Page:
Histidine0,407 gramos
Alanine0,588 gramos
Aspartic acid1,13 gramos
Glutamic acid1,86 gramos
Glycine0,694 gramos
Proline0,773 gramos
Serine0,567 gramos

5 benefits of quinoa that you need to know 

Now, let’s take a look at some of the benefits of this wonderful cereal.

1. Good source of protein 

Quinoa cereal is rich in protein; it is even said to have greater quantities of this nutrient compared to rice or corn. In fact, the Inter-American Institute for Cooperation on Agriculture (IICA) states that quinoa has all the essential amino acids for the human body in a good balance.

But what do amino acids do? – They are responsible for forming or producing protein, thus helping the body to break down food, grow or repair tissues. Consuming foods with essential amino acids is important as they are not produced naturally by the body.

Lysine is the most abundant essential amino acid in the grains of this cereal. This substance has numerous benefits such as:

  • Strengthening the immune system by creating and manufacturing antibodies.
  • Enabling cellular repair
  • Helping calcium transport and absorption
  • Participating in the metabolization of fatty acids, among other functions.

2. Helps with cholesterol problems 

Quinoa’s fat is cholesterol free and it contains nutrients such as omega-3 and 6 that help reduce the levels of bad cholesterol (LDL) and raise the levels of good cholesterol (HDL). These components that I mentioned before are essential fatty acids that play other important roles in the body such as maintaining good visual health or maintaining proper brain function.

3. Good source of energy 

Quinoa is a good source of energy due to its lipids. These substances are concentrated sources of energy that allow the body to develop and perform various functions. According to the scientific journal Journal of Nutrition & Food Sciences (2016), quinoa has 14.5% total amount of lipids.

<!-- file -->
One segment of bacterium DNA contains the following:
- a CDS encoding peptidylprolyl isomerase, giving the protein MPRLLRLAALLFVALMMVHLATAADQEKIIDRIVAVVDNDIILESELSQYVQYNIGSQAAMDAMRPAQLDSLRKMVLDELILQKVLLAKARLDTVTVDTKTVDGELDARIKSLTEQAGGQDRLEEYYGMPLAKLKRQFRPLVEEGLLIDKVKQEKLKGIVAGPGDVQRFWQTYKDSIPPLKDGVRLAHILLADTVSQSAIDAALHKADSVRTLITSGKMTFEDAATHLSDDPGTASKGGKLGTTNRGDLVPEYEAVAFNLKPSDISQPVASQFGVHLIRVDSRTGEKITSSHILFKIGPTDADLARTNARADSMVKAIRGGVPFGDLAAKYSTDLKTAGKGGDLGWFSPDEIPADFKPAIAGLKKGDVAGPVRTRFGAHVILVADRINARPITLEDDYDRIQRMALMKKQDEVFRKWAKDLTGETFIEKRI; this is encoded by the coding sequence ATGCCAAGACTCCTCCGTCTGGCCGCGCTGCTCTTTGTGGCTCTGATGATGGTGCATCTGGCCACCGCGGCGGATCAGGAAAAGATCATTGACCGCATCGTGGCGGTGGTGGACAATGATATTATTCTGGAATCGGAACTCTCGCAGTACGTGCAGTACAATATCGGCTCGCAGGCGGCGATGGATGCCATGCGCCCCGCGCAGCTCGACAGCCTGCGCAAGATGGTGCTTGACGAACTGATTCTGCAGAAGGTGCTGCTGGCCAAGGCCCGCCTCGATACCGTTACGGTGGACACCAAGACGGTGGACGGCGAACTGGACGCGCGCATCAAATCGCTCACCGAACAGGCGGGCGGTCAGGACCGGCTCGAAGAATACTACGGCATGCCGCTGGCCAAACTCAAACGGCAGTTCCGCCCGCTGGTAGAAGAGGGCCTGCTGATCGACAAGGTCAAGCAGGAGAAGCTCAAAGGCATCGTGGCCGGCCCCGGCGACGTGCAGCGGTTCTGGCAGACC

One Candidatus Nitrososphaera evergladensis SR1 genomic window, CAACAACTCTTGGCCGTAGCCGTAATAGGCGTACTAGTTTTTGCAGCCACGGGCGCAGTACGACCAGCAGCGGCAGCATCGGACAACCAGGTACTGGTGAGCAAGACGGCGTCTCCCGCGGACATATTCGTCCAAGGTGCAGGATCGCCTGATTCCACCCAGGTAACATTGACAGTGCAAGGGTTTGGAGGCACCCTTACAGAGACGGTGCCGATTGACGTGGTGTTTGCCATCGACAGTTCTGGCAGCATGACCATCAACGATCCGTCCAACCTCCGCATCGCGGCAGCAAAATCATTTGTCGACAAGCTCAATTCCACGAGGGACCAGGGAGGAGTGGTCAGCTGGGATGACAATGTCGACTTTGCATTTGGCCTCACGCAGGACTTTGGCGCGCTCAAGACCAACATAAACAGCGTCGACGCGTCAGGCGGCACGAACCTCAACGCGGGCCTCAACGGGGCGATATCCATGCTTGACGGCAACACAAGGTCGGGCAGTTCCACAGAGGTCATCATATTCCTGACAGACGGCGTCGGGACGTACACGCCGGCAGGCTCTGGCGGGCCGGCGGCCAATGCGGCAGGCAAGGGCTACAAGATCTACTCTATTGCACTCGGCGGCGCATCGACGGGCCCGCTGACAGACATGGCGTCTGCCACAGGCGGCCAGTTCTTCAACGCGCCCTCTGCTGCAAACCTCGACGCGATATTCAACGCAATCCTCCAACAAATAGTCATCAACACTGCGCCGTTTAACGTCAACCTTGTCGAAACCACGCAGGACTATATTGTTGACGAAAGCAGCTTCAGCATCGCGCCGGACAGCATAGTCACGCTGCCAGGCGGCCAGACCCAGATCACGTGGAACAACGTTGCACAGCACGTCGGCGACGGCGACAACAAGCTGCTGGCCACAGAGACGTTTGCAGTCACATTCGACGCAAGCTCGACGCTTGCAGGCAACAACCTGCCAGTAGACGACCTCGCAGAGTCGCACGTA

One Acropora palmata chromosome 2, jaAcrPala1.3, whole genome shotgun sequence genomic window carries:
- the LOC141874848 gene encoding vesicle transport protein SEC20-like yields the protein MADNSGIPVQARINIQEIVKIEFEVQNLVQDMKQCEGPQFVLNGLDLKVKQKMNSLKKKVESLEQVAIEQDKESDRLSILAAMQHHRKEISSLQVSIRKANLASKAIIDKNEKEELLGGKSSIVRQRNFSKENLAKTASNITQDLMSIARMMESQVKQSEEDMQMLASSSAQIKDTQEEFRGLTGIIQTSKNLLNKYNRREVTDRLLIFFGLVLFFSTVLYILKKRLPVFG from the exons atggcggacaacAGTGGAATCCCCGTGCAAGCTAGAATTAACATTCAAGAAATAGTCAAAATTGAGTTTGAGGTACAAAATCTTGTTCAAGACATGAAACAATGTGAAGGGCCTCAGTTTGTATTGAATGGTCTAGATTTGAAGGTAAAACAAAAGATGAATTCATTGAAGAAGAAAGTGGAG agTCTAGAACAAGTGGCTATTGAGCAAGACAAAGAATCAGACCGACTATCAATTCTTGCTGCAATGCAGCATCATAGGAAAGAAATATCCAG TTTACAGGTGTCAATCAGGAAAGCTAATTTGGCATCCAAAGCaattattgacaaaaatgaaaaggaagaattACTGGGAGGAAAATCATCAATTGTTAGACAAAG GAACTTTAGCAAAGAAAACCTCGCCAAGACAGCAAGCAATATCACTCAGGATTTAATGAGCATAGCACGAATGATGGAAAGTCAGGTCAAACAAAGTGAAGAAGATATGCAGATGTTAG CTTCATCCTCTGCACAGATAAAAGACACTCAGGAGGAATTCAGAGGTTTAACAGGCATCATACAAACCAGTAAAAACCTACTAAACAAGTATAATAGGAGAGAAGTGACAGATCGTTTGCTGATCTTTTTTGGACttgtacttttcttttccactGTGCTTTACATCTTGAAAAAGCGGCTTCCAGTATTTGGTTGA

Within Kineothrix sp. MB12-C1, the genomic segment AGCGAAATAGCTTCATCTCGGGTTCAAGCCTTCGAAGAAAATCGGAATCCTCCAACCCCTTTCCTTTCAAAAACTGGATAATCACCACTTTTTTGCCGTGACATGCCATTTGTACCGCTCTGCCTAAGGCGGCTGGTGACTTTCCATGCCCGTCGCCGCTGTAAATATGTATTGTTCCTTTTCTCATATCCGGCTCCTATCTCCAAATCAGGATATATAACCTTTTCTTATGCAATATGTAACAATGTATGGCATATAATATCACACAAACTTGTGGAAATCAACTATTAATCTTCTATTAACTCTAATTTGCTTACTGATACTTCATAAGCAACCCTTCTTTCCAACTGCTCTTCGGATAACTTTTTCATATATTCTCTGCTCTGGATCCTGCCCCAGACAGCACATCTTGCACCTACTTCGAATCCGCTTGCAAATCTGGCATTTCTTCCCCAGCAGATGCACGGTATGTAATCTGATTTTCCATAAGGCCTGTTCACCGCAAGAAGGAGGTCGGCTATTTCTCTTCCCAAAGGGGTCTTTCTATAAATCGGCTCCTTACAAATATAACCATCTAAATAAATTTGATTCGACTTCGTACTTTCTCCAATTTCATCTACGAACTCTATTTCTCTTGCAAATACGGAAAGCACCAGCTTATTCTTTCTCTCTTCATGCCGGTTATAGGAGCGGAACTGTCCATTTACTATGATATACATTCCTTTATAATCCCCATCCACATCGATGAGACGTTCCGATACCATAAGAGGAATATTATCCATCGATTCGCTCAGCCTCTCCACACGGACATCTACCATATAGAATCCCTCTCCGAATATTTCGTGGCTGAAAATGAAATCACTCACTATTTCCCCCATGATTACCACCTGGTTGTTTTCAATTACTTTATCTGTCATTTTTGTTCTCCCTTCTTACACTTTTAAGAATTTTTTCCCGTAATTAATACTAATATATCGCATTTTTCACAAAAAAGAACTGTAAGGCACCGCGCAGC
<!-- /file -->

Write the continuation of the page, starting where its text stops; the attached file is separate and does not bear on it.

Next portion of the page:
4. Rich in fiber 

Quinoa grains have approximately 2.6 to 10 % of dietary fiber that has numerous benefits in the body:

  • It helps to reduce cholesterol levels.
  • It allows to have a good stomach health because it favors the intestinal transit, being an ally for people with constipation.
  • It eliminates toxins and waste from the body.
  • It gives a feeling of satiety, among others.

5. Gluten free 

Quinoa is a gluten-free food, a protein that is present in cereals such as wheat or barley. Because of this, it’s ideal for people with celiac disease, a condition that attacks the immune system and prevents your body from breaking down this component and, on the contrary, damages your small intestine. Similarly, it helps people with gluten sensitivity or intolerance.

Medicinal uses of quinoa 

Quinoa is a cereal that has traditional medicinal uses since ancient times developed by different communities, for example, the Kallawaya healers use quinoa in different ways:

  • Externally, it is used to treat hemorrhages or abscesses.
  • The infusion of quinoa leaves is used as a laxative or as a treatment for urinary tract infections.
  • The leaves cooked together with sugar and cinnamon are prepared to purify the stomach or remove nausea.  
  • Black quinoa along with other plants is said to be used to heal bone fractures.
  • They also make a tonic to cure dandruff and maintain healthy hair.
  • It is a dental analgesic as it is said to have healing and anti-inflammatory properties.

History of quinoa